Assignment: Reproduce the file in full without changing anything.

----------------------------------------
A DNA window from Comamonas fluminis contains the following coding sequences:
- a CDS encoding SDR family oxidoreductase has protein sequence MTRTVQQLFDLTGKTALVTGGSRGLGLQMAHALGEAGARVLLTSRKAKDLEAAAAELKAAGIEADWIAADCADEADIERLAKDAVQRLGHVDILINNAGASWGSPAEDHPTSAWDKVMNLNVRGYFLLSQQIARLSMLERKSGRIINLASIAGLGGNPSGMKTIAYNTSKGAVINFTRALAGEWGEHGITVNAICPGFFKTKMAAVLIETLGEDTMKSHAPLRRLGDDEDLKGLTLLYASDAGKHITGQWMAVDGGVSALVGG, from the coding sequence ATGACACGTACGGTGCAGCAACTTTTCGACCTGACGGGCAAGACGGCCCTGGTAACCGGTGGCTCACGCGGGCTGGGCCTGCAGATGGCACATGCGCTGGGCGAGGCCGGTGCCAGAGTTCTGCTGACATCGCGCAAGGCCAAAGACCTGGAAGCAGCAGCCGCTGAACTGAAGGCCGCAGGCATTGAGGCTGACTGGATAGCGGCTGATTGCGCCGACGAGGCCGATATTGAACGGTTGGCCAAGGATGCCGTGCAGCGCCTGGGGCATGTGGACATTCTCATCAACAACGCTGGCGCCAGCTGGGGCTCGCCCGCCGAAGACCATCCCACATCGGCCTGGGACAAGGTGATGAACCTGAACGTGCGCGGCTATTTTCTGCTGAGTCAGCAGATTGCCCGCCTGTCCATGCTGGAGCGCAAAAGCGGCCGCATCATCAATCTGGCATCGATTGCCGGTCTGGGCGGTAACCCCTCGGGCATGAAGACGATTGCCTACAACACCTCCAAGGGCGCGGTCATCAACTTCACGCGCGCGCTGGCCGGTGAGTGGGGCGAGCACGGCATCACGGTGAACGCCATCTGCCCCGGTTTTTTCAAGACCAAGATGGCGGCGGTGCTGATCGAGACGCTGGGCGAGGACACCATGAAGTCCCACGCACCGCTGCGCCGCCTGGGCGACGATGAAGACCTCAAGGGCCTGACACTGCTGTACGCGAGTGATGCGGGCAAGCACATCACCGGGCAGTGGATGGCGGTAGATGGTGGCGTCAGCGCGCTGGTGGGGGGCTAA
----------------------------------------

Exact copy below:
A DNA window from Comamonas fluminis contains the following coding sequences:
- a CDS encoding SDR family oxidoreductase has protein sequence MTRTVQQLFDLTGKTALVTGGSRGLGLQMAHALGEAGARVLLTSRKAKDLEAAAAELKAAGIEADWIAADCADEADIERLAKDAVQRLGHVDILINNAGASWGSPAEDHPTSAWDKVMNLNVRGYFLLSQQIARLSMLERKSGRIINLASIAGLGGNPSGMKTIAYNTSKGAVINFTRALAGEWGEHGITVNAICPGFFKTKMAAVLIETLGEDTMKSHAPLRRLGDDEDLKGLTLLYASDAGKHITGQWMAVDGGVSALVGG, from the coding sequence ATGACACGTACGGTGCAGCAACTTTTCGACCTGACGGGCAAGACGGCCCTGGTAACCGGTGGCTCACGCGGGCTGGGCCTGCAGATGGCACATGCGCTGGGCGAGGCCGGTGCCAGAGTTCTGCTGACATCGCGCAAGGCCAAAGACCTGGAAGCAGCAGCCGCTGAACTGAAGGCCGCAGGCATTGAGGCTGACTGGATAGCGGCTGATTGCGCCGACGAGGCCGATATTGAACGGTTGGCCAAGGATGCCGTGCAGCGCCTGGGGCATGTGGACATTCTCATCAACAACGCTGGCGCCAGCTGGGGCTCGCCCGCCGAAGACCATCCCACATCGGCCTGGGACAAGGTGATGAACCTGAACGTGCGCGGCTATTTTCTGCTGAGTCAGCAGATTGCCCGCCTGTCCATGCTGGAGCGCAAAAGCGGCCGCATCATCAATCTGGCATCGATTGCCGGTCTGGGCGGTAACCCCTCGGGCATGAAGACGATTGCCTACAACACCTCCAAGGGCGCGGTCATCAACTTCACGCGCGCGCTGGCCGGTGAGTGGGGCGAGCACGGCATCACGGTGAACGCCATCTGCCCCGGTTTTTTCAAGACCAAGATGGCGGCGGTGCTGATCGAGACGCTGGGCGAGGACACCATGAAGTCCCACGCACCGCTGCGCCGCCTGGGCGACGATGAAGACCTCAAGGGCCTGACACTGCTGTACGCGAGTGATGCGGGCAAGCACATCACCGGGCAGTGGATGGCGGTAGATGGTGGCGTCAGCGCGCTGGTGGGGGGCTAA